I think people mis-understand the Elin theory. I'm not saying that she demands he not practice or that she has put her foot down and told him he can't golf. I'm saying that he, being a gentleman and someone in love for another, does the right thing by her and in some cases that may mean less golf. I mean is there any doubt in anyone's mind that if Tiger played 28 or 30 events a year that he too would win more tournaments. Certainly he would. But he doesn't play more events. Why? I don't know the answer to that question and only he does. But what I do know is that when I'm at the range hitting golf balls and it get's to the end of my first bucket and I want to hit another one, I start thinking about my wife, at home, my kids, at home, bed time stories and watching TV as a family. They all know I love golf and they support my practice, but I, in my heart and in the back of my mind know that they love spending time with me and hitting one more bucket means they can't.
I don't think the Elin theory is that far out of whack. And it doesn't mean Tiger is a bad person or that Elin is. In fact, quite the contrary. It means he's human and does things that most of us do out of respect and love.
Something to ponder.
Email your thoughts to George White
Lesson with Woods fetches $210K for Harvey relief
LPGA schedule features 34 events, record purse
The LPGA played for $65 million in total prize money in 2017.
Here is the LPGA's schedule for 2018:
Jan. 25-28: Pure Silk-Bahamas LPGA Classic; Paradise Island, Bahamas; Purse: $1.4 million
Feb. 15-18: ISPS Handa Women's Australian Open; Adelaide, Australia; Purse: $1.3 million
Feb. 21-24: Honda LPGA Thailand; Chonburi, Thailand; Purse: $1.6 million
March 1-4: HSBC Women's World Championship; Singapore; Purse: $1.5 million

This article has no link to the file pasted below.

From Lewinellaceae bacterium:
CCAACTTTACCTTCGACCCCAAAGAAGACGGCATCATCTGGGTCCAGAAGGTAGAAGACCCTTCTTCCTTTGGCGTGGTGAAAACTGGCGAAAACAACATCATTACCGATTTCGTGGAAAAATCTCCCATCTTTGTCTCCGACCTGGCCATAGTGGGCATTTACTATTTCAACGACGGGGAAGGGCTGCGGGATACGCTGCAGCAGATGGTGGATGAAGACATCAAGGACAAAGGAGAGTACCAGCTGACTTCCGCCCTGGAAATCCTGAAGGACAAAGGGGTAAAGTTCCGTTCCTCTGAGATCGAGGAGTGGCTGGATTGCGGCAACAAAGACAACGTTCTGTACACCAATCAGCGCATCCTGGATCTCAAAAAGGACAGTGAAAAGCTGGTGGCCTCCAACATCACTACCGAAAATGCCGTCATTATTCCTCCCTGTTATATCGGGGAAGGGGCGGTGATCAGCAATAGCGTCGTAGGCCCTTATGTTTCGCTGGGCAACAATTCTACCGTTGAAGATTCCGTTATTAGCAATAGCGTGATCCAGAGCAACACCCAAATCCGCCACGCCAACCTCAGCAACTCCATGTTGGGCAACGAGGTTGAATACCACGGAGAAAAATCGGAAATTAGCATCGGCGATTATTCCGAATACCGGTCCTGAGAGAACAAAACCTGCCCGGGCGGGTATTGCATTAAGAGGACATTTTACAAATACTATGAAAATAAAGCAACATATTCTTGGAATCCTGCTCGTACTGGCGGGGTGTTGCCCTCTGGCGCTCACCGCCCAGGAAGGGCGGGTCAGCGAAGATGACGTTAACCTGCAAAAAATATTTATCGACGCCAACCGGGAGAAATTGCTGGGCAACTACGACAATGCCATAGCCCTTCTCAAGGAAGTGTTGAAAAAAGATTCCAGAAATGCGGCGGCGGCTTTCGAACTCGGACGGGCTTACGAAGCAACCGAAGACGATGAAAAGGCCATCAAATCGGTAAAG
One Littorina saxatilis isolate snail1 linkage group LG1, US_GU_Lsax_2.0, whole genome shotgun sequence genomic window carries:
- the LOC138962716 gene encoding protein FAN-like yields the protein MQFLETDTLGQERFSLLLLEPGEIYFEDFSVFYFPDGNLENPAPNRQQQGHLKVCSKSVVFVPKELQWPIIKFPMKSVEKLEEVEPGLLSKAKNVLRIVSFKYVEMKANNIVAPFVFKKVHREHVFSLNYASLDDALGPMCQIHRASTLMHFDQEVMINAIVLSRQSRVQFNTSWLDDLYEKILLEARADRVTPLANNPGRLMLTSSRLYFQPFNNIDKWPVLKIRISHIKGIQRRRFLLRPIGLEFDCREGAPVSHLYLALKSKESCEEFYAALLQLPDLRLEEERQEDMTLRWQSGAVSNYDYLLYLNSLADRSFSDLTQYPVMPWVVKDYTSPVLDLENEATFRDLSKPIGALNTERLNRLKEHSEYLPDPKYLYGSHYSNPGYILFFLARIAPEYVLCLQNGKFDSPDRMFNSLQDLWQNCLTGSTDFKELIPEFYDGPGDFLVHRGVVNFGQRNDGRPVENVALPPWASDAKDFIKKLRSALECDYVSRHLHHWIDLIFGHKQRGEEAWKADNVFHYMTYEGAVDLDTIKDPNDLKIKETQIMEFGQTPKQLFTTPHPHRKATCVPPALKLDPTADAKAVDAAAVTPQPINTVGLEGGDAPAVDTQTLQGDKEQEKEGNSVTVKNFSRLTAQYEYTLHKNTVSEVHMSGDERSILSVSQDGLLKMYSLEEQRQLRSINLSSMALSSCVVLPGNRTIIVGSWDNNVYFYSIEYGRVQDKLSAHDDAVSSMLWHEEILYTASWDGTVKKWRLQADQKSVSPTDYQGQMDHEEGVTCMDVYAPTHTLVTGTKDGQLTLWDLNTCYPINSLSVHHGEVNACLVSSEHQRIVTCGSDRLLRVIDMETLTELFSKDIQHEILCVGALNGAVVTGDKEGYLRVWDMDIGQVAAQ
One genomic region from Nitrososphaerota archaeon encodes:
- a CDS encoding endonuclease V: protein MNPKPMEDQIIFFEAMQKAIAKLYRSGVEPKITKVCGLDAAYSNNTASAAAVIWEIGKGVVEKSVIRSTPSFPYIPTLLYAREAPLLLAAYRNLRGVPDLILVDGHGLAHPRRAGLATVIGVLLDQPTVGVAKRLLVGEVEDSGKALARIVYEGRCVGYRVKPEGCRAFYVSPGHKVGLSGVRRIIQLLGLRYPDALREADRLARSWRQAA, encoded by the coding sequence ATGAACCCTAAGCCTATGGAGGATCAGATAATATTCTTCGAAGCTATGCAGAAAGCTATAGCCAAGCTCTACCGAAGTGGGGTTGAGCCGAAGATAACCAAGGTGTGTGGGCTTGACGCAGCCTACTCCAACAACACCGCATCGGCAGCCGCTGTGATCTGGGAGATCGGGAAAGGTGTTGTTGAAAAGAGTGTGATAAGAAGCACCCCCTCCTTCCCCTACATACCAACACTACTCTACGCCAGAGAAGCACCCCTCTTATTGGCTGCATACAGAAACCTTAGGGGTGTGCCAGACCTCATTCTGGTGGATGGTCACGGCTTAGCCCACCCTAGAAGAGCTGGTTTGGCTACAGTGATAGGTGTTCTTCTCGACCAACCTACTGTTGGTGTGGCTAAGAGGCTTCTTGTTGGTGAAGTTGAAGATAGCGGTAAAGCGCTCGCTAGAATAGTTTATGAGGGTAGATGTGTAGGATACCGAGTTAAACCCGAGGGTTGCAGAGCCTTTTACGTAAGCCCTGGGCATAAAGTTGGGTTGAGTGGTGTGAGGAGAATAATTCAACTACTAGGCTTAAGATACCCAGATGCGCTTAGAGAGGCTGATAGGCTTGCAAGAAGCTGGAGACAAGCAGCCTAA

March 15-18: Bank of Hope Founders Cup; Phoenix, Arizona; Purse: $1.5 million
March 22-25: Kia Classic; Carlsbad, California; Purse: $1.8 million
March 29 - April 1: ANA Inspiration; Rancho Mirage, California; Purse: $2.8 million
April 11-14: LOTTE Championship; Kapolei, Oahu, Hawaii; Purse: $2 million
April 19-22: HUGEL-JTBC Championship; Greater Los Angeles, California; Purse: $1.5 million
April 26-29: Name to be Announced; San Francisco, California; Purse: $1.5 million
May 3-6: Volunteers of America LPGA Texas Classic; The Colony, Texas; Purse: $1.3 million
May 17-20: Kingsmill Championship; Williamsburg, Virginia; Purse: $1.3 million
May 24-27: LPGA Volvik Championship; Ann Arbor, Michigan; Purse: $1.3 million
May 31 - June 3: U.S. Women's Open Championship; Shoal Creek, Alabama; Purse: $5 million
June 8-10: ShopRite LPGA Classic presented by Acer; Galloway, New Jersey; Purse: $1.75 million
June 14-17: Meijer LPGA Classic for Simply Give; Grand Rapids, Michigan; Purse: $2 million
June 22-24: Walmart NW Arkansas Championship presented by P&G; Rogers, Arkansas; Purse: $2 million
June 28 - July 1: KPMG Women's PGA Championship; Kildeer, Illinois; Purse: $3.65 million
July 5-8: Thornberry Creek LPGA Classic; Oneida, Wisconsin; Purse: $2 million
July 12-15: Marathon Classic presented by Owens-Corning and O-I; Sylvania, Ohio; Purse: $1.6 million
Aug. 2-5: Ricoh Women's British Open; Lancashire, England; Purse: $3.25 million
Aug. 23-26: CP Women's Open; Regina, Saskatchewan, Canada; Purse: $2.25 million
Aug. 30 - Sept. 2: Cambia Portland Classic; Portland, Oregon; Purse: $1.3 million
Sept. 13-16: The Evian Championship; Evian-les-Bains, France; Purse: $3.85 million
Sept. 27-30: Sime Darby LPGA Malaysia; Kuala Lumpur, Malaysia; Purse: $1.8 million
Oct. 4-7: UL International Crown; Incheon, Korea; Purse: $1.6 million
Oct. 11-14: LPGA KEB Hana Bank Championship; Incheon, Korea; Purse: $2 million
Oct. 18-21: Name to be Announced; Shanghai, China; Purse: $2.1 million
Nov. 2-4: TOTO Japan Classic; Shiga, Japan; Purse: $1.5 million
Nov. 7-10: Blue Bay LPGA; Hainan Island, China; Purse: $2.1 million
Nov. 15-18: CME Group Tour Championship; Naples, Florida; Purse: $2.5 million
Newsmaker of the Year: No. 4, Jordan Spieth
Masters Tournament: Return to the 12th; faltering on Sunday (T-11)
U.S. Open: 1 over usually good ... not at Erin Hills (T-35)
The Open: Unforgettable finish leads to major win No. 3 (1st)
PGA Championship: Career Grand Slam bid comes up well short (T-28)
TWO REGULAR TOUR WINS
AT&T Pebble Beach
FUN OUTSIDE OF TOUR LIFE
Newsmakers of the Year: Top 10 in 2017
No. 3: Dec. 14
No. 2: Dec. 15
No. 1: Dec. 18